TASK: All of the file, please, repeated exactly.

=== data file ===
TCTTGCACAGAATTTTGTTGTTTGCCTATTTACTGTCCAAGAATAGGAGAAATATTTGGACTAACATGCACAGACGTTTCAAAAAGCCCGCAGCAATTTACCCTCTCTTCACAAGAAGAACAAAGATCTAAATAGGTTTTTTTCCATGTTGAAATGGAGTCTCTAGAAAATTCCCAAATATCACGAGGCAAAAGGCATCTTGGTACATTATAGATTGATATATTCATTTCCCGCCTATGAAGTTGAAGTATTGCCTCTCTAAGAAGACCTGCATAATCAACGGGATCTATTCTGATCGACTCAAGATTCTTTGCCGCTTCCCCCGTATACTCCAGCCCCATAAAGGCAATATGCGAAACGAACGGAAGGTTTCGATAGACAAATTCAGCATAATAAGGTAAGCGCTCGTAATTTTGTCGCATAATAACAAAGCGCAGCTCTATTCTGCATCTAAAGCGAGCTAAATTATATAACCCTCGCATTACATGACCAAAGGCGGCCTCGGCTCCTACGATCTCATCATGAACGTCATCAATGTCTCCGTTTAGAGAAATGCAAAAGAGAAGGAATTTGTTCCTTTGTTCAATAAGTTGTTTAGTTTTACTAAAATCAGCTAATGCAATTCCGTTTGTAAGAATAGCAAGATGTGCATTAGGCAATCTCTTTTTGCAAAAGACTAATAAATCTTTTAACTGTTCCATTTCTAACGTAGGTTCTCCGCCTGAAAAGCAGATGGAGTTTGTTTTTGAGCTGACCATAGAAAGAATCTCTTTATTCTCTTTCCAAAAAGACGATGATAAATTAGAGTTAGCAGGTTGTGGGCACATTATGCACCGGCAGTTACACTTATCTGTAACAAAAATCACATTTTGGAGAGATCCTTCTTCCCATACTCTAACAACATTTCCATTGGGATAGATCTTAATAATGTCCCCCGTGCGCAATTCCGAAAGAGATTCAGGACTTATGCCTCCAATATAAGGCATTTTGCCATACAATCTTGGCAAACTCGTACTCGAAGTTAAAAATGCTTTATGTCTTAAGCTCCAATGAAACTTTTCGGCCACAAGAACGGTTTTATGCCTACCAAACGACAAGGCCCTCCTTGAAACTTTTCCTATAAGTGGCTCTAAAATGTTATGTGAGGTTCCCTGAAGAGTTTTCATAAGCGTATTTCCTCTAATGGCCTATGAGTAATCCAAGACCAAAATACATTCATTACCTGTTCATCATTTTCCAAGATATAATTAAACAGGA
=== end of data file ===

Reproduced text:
TCTTGCACAGAATTTTGTTGTTTGCCTATTTACTGTCCAAGAATAGGAGAAATATTTGGACTAACATGCACAGACGTTTCAAAAAGCCCGCAGCAATTTACCCTCTCTTCACAAGAAGAACAAAGATCTAAATAGGTTTTTTTCCATGTTGAAATGGAGTCTCTAGAAAATTCCCAAATATCACGAGGCAAAAGGCATCTTGGTACATTATAGATTGATATATTCATTTCCCGCCTATGAAGTTGAAGTATTGCCTCTCTAAGAAGACCTGCATAATCAACGGGATCTATTCTGATCGACTCAAGATTCTTTGCCGCTTCCCCCGTATACTCCAGCCCCATAAAGGCAATATGCGAAACGAACGGAAGGTTTCGATAGACAAATTCAGCATAATAAGGTAAGCGCTCGTAATTTTGTCGCATAATAACAAAGCGCAGCTCTATTCTGCATCTAAAGCGAGCTAAATTATATAACCCTCGCATTACATGACCAAAGGCGGCCTCGGCTCCTACGATCTCATCATGAACGTCATCAATGTCTCCGTTTAGAGAAATGCAAAAGAGAAGGAATTTGTTCCTTTGTTCAATAAGTTGTTTAGTTTTACTAAAATCAGCTAATGCAATTCCGTTTGTAAGAATAGCAAGATGTGCATTAGGCAATCTCTTTTTGCAAAAGACTAATAAATCTTTTAACTGTTCCATTTCTAACGTAGGTTCTCCGCCTGAAAAGCAGATGGAGTTTGTTTTTGAGCTGACCATAGAAAGAATCTCTTTATTCTCTTTCCAAAAAGACGATGATAAATTAGAGTTAGCAGGTTGTGGGCACATTATGCACCGGCAGTTACACTTATCTGTAACAAAAATCACATTTTGGAGAGATCCTTCTTCCCATACTCTAACAACATTTCCATTGGGATAGATCTTAATAATGTCCCCCGTGCGCAATTCCGAAAGAGATTCAGGACTTATGCCTCCAATATAAGGCATTTTGCCATACAATCTTGGCAAACTCGTACTCGAAGTTAAAAATGCTTTATGTCTTAAGCTCCAATGAAACTTTTCGGCCACAAGAACGGTTTTATGCCTACCAAACGACAAGGCCCTCCTTGAAACTTTTCCTATAAGTGGCTCTAAAATGTTATGTGAGGTTCCCTGAAGAGTTTTCATAAGCGTATTTCCTCTAATGGCCTATGAGTAATCCAAGACCAAAATACATTCATTACCTGTTCATCATTTTCCAAGATATAATTAAACAGGA